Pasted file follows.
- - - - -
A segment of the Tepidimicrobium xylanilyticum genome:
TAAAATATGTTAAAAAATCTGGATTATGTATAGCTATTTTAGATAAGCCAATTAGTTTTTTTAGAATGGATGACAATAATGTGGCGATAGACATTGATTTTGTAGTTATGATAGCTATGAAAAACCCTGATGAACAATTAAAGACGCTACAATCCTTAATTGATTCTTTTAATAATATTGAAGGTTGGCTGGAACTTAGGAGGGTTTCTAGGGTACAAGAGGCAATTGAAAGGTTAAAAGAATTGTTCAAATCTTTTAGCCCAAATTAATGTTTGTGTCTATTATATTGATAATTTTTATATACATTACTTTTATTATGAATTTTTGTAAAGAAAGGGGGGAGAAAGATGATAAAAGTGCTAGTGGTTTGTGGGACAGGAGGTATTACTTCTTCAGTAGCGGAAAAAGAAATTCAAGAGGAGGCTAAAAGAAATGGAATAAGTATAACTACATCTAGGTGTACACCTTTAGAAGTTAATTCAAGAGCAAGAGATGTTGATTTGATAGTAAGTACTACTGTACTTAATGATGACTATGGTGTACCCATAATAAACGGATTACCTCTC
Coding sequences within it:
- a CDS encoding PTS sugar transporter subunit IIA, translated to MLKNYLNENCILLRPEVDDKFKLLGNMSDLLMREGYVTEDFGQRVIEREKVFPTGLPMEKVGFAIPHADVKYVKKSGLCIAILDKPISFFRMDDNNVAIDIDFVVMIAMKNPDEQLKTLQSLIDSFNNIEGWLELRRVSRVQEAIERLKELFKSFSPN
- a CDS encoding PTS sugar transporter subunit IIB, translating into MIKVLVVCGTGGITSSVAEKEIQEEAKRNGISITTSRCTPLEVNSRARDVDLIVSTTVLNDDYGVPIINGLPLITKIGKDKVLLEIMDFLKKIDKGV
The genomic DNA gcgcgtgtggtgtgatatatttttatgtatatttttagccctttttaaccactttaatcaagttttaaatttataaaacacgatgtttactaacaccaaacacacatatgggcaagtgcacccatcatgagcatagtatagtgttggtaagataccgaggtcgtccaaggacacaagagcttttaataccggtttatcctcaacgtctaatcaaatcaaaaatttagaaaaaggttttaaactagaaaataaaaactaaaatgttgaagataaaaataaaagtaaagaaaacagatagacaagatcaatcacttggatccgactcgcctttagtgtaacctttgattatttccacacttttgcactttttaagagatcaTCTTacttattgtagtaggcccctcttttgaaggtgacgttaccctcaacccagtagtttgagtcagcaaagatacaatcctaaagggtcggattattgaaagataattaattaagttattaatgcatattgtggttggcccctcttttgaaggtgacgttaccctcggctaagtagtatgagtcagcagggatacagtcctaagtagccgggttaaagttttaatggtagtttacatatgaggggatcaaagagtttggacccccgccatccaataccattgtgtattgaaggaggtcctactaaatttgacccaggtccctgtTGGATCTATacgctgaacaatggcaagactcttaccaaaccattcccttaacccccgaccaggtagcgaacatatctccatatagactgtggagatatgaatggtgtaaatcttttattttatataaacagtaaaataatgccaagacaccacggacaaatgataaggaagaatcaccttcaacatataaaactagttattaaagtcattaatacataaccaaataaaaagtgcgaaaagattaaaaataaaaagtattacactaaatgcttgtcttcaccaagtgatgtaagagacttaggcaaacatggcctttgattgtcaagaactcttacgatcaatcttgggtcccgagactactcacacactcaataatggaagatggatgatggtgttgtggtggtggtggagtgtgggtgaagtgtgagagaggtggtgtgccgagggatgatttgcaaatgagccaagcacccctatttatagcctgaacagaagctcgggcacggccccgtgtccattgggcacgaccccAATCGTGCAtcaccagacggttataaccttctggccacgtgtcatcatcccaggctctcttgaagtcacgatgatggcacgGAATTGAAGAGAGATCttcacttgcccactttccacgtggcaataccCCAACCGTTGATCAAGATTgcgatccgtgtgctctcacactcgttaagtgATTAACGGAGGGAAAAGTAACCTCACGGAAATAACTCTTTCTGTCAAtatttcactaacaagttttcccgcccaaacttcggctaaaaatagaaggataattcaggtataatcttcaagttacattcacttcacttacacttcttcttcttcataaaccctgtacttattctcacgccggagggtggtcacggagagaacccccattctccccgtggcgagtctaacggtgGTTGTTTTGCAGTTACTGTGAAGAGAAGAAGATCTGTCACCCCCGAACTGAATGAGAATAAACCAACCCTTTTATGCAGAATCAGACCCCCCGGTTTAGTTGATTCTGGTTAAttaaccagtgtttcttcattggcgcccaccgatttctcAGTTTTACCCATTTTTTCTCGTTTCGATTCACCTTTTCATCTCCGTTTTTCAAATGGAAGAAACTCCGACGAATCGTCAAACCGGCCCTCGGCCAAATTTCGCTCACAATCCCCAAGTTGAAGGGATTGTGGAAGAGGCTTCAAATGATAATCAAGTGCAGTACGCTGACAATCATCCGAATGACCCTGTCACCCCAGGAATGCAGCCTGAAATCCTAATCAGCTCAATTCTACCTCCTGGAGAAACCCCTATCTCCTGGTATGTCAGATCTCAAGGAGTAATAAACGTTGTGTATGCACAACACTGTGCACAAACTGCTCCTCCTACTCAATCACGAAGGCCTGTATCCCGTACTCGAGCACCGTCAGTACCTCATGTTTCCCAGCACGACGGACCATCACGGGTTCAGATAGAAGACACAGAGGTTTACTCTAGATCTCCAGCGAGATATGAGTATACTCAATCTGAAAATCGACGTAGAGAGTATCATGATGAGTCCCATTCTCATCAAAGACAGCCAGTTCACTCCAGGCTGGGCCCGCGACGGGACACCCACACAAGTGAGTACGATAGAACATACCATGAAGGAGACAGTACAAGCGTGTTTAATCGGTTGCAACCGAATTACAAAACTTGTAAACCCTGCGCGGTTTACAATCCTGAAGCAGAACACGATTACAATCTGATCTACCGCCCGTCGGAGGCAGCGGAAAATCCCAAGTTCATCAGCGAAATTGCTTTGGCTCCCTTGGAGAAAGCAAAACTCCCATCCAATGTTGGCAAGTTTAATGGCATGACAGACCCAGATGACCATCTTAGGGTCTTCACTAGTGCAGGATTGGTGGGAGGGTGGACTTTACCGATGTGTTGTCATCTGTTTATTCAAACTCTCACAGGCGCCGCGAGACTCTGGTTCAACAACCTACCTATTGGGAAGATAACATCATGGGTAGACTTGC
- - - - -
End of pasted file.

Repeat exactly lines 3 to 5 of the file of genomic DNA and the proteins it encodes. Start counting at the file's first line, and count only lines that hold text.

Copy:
Coding sequences within it:
- a CDS encoding PTS sugar transporter subunit IIA, translated to MLKNYLNENCILLRPEVDDKFKLLGNMSDLLMREGYVTEDFGQRVIEREKVFPTGLPMEKVGFAIPHADVKYVKKSGLCIAILDKPISFFRMDDNNVAIDIDFVVMIAMKNPDEQLKTLQSLIDSFNNIEGWLELRRVSRVQEAIERLKELFKSFSPN
- a CDS encoding PTS sugar transporter subunit IIB, translating into MIKVLVVCGTGGITSSVAEKEIQEEAKRNGISITTSRCTPLEVNSRARDVDLIVSTTVLNDDYGVPIINGLPLITKIGKDKVLLEIMDFLKKIDKGV